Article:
The dilemma between grammar and the fragment in Citizen bears directly on the social function of the text. Put simply, is Rankine attempting to foster understanding and redress between the black community whose experience her ‘American Lyric’ narrates and the dominant white culture that has subordinated that community? Or is the value of this lyric utterance self-contained, a performance on behalf of the black community, conducted in its voice, with no designs on ameliorating a rotten system? Again, it would be reassuring to say that a programme of emancipatory politics can have it both ways, by counselling black people to assimilate into white supremacist society and redistribute its privilege while dismantling it at the same time. Strategically, one might embark on the former as a means to the latter, but there can be no hybrid politics that encompasses both as equally worthy final goals. Likewise, a poetic syntax cannot fully incorporate grammatical resistance and grammatical consummation, at least not concurrently, and the consequences of electing for one mode over the other at a given moment are serious and real. A hybrid text is not a variegated totality but an alternating sequence of choices and exclusions. At the moment of fragmentary pain, an opportunity for discursive rapprochement is denied. Moreover, if inchoate pain is the speaker’s fundamental experience, how, then, can they return to the realm of grammatical sense-making without being constantly and painfully aware of the trauma that this type of speech elides – the trauma that has not, yet, been remedied or healed?
Rankine herself evaluates the cost of this enterprise, in a starkly disillusioned passage about the duplicity of language:
Words work well as release – well-oiled doors opening and closing between intention, gesture. A pulse in the neck, the shiftiness of the hands, an unconscious blink, the conversations you have with your eyes translate everything and nothing. What will be needed, what goes unfelt, unsaid – what has been duplicated, redacted here, redacted there, altered to hide or disguise – words encoding the bodies they cover. And despite everything the body remains.64
Throughout this paragraph mere ‘words’ are juxtaposed against the authentic, non-verbal language of the body. The duplications, redactions and alterations of social language might serve to ‘encod[e] the bodies they cover’, but can never disinvent them; eventually, no matter what happens, the articulate speaker will be reduced to their pulse and involuntary muscle movements. This passage describes an experience harrowingly like bodily dysmorphia, with the speaker trapped in a verbal medium that, like the expression they try to convey through their eyes, ‘translate[s] everything and nothing’ of what it is actually like to be them. Read in this light, the constructive dialogue that happens when ‘two bodies are willing to place themselves in proximity to one another’ might look like so much futile and exhausting emotional labour. This realisation, in turn, prompts a more severe conclusion than many analyses of Citizen have credited: namely, that the book enacts the impossibility of true empathy and redress, through the very failure of its ‘normative syntax’ to fulfil the dialogic objectives envisioned by Chan.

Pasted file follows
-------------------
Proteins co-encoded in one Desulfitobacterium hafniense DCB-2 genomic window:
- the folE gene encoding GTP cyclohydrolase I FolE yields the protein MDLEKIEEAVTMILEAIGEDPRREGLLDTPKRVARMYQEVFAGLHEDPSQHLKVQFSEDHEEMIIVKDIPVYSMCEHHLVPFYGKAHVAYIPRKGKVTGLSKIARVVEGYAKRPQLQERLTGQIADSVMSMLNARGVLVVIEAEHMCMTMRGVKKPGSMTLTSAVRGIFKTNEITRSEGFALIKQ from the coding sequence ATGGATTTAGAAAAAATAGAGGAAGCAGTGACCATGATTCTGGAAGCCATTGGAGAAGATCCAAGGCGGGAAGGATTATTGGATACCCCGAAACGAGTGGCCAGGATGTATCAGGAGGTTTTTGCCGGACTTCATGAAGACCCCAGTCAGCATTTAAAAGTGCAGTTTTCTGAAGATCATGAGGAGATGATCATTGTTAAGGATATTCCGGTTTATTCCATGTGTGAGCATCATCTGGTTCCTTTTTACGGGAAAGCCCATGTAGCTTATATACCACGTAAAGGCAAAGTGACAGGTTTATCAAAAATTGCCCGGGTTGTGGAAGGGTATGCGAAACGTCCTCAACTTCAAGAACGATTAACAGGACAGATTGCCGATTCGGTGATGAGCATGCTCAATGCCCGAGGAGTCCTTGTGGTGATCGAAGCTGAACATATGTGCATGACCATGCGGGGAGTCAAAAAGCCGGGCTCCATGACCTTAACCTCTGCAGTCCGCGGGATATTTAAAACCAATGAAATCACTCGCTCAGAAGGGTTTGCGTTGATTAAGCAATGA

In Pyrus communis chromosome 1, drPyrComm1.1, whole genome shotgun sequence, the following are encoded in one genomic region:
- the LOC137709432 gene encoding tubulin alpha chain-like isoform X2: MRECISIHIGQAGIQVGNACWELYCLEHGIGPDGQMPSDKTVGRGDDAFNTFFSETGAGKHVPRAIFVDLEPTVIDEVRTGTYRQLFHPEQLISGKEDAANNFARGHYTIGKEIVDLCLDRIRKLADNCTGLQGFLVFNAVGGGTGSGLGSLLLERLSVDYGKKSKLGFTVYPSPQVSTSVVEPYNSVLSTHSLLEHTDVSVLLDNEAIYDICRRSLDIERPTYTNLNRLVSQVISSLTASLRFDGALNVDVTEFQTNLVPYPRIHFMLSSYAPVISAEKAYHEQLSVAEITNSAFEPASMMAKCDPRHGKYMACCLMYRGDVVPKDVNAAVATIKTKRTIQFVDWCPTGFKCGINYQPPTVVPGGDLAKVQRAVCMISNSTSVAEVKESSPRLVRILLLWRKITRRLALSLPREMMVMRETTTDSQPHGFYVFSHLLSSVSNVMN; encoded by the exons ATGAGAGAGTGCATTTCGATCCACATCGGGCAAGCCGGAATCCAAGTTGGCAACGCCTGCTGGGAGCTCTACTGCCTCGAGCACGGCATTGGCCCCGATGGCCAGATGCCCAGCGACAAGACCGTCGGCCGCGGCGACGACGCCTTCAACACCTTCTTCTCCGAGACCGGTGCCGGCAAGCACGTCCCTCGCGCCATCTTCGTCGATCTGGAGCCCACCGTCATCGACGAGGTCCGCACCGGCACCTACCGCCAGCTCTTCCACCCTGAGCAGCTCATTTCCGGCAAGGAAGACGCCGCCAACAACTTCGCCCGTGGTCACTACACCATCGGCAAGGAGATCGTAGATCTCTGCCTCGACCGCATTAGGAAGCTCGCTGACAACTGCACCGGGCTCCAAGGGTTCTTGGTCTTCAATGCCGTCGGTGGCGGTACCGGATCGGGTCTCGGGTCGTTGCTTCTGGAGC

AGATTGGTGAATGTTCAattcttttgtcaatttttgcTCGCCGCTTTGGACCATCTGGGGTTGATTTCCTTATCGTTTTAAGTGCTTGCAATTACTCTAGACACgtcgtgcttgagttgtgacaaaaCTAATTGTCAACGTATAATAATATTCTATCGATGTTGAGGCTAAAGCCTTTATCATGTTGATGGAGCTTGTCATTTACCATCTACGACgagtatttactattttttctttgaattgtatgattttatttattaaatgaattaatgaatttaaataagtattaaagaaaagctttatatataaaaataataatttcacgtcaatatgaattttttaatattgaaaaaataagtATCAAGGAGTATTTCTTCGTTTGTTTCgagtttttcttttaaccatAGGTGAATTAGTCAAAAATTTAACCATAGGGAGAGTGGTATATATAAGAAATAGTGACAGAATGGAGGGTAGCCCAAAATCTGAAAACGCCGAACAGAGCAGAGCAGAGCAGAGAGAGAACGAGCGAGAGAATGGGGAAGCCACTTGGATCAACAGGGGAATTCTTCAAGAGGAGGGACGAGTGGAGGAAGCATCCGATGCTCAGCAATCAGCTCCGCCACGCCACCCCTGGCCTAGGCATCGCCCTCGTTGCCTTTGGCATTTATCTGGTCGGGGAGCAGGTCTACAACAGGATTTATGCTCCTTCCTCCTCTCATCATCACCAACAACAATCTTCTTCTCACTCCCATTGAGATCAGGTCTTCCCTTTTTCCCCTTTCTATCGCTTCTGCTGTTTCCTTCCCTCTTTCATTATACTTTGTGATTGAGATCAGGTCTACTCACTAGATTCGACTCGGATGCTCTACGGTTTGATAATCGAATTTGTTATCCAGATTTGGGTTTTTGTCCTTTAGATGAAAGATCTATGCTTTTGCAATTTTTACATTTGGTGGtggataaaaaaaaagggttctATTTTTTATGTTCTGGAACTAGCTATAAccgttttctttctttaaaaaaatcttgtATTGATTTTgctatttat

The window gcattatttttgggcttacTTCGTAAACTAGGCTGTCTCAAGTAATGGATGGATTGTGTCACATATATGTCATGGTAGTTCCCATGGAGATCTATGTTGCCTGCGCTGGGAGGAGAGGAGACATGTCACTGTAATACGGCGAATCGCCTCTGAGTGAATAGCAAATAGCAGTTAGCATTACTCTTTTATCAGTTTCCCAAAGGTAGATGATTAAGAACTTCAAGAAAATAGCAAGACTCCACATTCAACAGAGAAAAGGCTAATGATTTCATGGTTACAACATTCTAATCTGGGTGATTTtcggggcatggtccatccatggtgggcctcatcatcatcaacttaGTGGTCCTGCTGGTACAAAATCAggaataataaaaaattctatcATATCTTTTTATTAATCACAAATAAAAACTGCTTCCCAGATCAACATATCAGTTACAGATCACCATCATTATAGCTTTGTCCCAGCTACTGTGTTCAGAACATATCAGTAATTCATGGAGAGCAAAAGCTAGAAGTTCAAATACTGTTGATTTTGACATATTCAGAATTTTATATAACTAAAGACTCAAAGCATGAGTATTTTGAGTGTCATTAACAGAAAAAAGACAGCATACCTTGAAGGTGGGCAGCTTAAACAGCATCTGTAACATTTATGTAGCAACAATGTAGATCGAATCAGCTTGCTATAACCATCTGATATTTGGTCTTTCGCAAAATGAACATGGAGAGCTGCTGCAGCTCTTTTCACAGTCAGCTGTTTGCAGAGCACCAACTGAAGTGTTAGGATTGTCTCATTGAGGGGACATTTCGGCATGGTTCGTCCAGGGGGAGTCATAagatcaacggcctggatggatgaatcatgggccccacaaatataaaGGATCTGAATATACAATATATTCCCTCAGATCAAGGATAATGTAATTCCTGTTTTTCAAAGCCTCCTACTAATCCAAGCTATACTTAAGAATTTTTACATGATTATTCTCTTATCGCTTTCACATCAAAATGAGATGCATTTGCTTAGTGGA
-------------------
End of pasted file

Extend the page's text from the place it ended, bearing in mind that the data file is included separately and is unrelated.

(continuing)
Citizen’s unstable syntactical hybridity reflects the social position of its various protagonists, who often speak from settings ordinarily associated with white privilege (a campus café, the queue for Starbucks, a therapist’s office, a house viewing with a realtor). At their most grammatical, these speakers are generally on the brink of successfully assimilating into this network, until a (micro-)aggression arrives to remind them of the precarious status they enjoy in this world and how easily it could be overturned. The essayistic, narrative style functions as a corrective or first response, amending the social record to note that something unacceptable has taken place, while registering this complaint using orderly syntax that upholds existing social norms overall. Taken in isolation, this linguistic approach seems to imply an essential faith in incremental progressive change. It is in the book’s latter sections, which enter into closer and closer dialogue with the fatal official violence meted out to black men such as Trayvon Martin and Mark Duggan, that the language becomes more fragmentary and involuted, resulting ultimately in Part VII’s broken, agrammatical verse:
I they he she we you turn only to discover the encounter
to be alien in this place.65
By this point the speaker’s illusion of exceptionalism has deserted her. No more can she pretend to be an integrated member of white society, just a few reasonable complaints away from full assimilation. Her assured testimony splinters into the indeterminate, exploded pronoun ‘I they he she we you’ – a shorthand, perhaps, for all the dead black men and women commemorated on page 134 of the first British edition of Citizen, whose misfortune can no longer be safely compartmentalised.66
Harmony Holiday is a poet from a younger generation than Rankine; she is a writer deeply engaged with music and art of the black avant-garde and exemplifies a more visual and synesthetic poetic practice. Like Rankine, however, and many other contemporary poets of colour, she confronts the routine toll that American society takes on the black body. In a poem about the tragic decline of the jazz musician Charles Mingus, she presents the following unflinching conditional:
If we look at the human body or form as a kind of unique grammar, the place where rhythm and tone converge turns into an endlessly muted scream and even the screamer can’t make it better.67